However, SecureWorks have not observed Fancy Bear “[target] the US Republican party or the other US presidential candidates whose campaigns were active between mid-March and mid-May : Donald Trump, Bernie Sanders, Ted Cruz, Marco Rubio, and John Kasich.” But they point out the other campaigns could have been targeted by other means not noticed by them. (SecureWorks, 6/16/2016)
The report is over 800 pages. and comes after 15 months of investigation, at a cost of over $7 million. However, the New York Times comments that the report “offers a handful of new details but nothing that will alter the conventional narrative about the events of September 11, 2012,” the date of the terrorist attack on the US consulate in Benghazi, Libya. The report does point out numerous failures regarding the US government’s response to the attack, but those were mostly outside the control of Clinton’s State Department, such as a slow response time from the US military.
The Times also comments that “after nearly four years and eight congressional investigations, Mrs. Clinton emerged largely unscathed. […] In the end, the biggest revelation unearthed by the [committee] came 15 months ago: the disclosure that Hillary Clinton had used a private email address and server during her four years as secretary of state.”
Clinton comments, “I’ll leave it to others to characterize this report, but I think it’s pretty clear that it’s time to move on.” (The New York Times, 6/28/2016)
In 2010, military contractor BAE Systems pled guilty to violating US arms export control laws and regulations, and paid a $400 million fine to the US government. Then in 2011, it settled a civil suit on the same issue, paying an additional $69 million fine, but maintaining the right to receive US government contracts and export licenses. In August 2013, the Associated Press filed a Freedom of Information Act (FOIA) request to learn more about what many call a “sweetheart deal,” and Clinton’s possible role in it as secretary of state. In March 2015, that turned into a FOIA lawsuit after the State Department only turned over three documents out of 13,000 pages responsive to the request.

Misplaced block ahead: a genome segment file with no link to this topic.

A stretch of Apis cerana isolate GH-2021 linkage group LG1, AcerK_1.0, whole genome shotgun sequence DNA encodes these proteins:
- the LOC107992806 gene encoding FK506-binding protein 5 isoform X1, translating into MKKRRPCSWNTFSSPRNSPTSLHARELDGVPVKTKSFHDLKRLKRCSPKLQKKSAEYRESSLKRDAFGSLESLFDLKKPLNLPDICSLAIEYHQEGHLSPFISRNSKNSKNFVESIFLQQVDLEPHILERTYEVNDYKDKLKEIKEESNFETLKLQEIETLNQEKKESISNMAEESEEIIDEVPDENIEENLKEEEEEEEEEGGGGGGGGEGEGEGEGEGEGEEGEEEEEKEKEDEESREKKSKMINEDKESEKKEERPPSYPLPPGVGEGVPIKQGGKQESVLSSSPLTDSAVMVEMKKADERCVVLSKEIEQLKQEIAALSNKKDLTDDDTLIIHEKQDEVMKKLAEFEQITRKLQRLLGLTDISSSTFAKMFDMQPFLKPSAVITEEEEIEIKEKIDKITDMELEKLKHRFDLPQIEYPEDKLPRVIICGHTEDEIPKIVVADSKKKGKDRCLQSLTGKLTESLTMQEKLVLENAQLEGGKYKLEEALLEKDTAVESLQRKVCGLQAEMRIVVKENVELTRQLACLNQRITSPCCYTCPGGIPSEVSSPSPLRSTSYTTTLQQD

On June 28, 2016, US District Court Judge Richard Leon says that the department’s recent assertion that it will take until mid-October 2016 to hand over the document is a non-starter due to the proximity to the November 8, 2016 general election. He says: “This case has been dragging on for a long time […] We’re now reaching a point of mounting frustration that this is a project where State is running out the clock. There’s no way I’m ever going to grant you an extension to mid-October because that would effectively run out the clock.” Leon wants to not only get the documents released before the election, but also to have them released by early September 2016 so there is time to litigate whether the department’s redactions are legally justified. He openly threatens penalties on the State Department and other departments if they don’t speed up working together to release the documents. (Politico, 6/28/2016)
FBI Director James Comey gives a public speech in front of a group of reporters. The timing is surprising, since this brings an end to the FBI’s investigation of Clinton’s email practices, and just a Sunday and the Fourth of July holiday separate this from the FBI’s interview of Clinton on July 2, 2016. Comey spends most of his speech criticizing Clinton, but ends it by saying he will not recommend that the Justice Department pursue any indictment of Clinton or her aides.